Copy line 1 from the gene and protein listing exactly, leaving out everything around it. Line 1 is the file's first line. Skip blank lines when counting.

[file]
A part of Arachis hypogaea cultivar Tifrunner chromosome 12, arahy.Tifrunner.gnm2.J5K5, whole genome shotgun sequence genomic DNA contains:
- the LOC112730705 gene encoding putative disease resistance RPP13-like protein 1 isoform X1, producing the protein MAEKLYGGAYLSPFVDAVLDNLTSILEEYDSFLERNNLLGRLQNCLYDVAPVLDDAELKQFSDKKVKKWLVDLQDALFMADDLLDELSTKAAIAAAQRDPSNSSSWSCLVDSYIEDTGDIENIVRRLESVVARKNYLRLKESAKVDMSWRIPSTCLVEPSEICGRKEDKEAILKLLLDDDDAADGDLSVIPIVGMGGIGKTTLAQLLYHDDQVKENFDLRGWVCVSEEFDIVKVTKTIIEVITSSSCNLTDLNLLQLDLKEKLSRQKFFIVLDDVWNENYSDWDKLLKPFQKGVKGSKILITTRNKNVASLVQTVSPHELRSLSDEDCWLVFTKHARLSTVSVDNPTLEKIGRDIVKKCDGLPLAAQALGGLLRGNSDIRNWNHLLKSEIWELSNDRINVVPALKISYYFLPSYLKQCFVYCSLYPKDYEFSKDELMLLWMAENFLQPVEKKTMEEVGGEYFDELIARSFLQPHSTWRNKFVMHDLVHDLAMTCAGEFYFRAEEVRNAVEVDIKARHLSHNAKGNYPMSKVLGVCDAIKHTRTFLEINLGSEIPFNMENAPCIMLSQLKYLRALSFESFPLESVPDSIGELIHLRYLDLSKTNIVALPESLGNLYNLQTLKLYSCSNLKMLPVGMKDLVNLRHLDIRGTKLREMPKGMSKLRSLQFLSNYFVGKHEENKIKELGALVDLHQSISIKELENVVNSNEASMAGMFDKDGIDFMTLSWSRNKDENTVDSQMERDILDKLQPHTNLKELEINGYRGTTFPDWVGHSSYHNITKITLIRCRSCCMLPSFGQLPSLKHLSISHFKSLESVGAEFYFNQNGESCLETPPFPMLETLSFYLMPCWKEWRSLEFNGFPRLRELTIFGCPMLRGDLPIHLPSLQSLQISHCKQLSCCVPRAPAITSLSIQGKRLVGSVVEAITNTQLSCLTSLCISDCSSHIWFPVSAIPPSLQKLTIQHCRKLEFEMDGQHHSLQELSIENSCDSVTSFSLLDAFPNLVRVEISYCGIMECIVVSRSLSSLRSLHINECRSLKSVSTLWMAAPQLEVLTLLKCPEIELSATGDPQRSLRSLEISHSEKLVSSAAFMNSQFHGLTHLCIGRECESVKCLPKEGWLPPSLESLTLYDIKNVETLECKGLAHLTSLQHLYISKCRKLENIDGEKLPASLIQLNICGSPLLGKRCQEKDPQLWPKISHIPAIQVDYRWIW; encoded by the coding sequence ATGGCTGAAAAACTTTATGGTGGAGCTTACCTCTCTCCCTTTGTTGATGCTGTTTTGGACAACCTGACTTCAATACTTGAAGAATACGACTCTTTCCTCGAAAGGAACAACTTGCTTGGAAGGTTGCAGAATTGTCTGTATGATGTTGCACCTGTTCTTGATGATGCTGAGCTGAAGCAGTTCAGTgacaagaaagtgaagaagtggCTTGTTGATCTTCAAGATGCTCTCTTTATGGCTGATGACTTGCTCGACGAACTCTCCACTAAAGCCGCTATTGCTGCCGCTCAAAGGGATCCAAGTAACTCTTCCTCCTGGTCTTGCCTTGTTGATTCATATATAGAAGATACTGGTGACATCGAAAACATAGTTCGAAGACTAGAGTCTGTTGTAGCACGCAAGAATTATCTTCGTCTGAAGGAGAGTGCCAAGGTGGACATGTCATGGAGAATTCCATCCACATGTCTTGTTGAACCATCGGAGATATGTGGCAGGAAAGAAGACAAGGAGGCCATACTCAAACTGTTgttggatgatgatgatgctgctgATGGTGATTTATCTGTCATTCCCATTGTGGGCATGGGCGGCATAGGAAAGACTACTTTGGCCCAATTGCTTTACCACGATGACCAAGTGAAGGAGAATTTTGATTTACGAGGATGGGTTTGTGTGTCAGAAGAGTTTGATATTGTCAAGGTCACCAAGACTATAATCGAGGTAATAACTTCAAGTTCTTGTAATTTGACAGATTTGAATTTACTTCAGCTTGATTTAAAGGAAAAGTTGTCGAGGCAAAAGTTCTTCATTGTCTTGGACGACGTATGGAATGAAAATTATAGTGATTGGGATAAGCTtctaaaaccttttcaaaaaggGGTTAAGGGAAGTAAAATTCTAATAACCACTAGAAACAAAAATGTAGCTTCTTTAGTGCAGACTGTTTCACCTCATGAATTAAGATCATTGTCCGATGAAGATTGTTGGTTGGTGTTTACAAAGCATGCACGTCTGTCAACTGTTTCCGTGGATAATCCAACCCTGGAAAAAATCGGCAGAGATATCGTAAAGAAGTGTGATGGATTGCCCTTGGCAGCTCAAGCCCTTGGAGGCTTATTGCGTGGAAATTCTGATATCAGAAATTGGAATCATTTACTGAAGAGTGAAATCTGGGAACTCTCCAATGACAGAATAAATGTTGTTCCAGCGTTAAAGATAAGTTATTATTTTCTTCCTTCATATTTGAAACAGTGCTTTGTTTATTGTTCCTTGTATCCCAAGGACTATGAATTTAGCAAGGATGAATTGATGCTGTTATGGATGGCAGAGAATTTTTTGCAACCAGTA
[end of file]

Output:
A part of Arachis hypogaea cultivar Tifrunner chromosome 12, arahy.Tifrunner.gnm2.J5K5, whole genome shotgun sequence genomic DNA contains: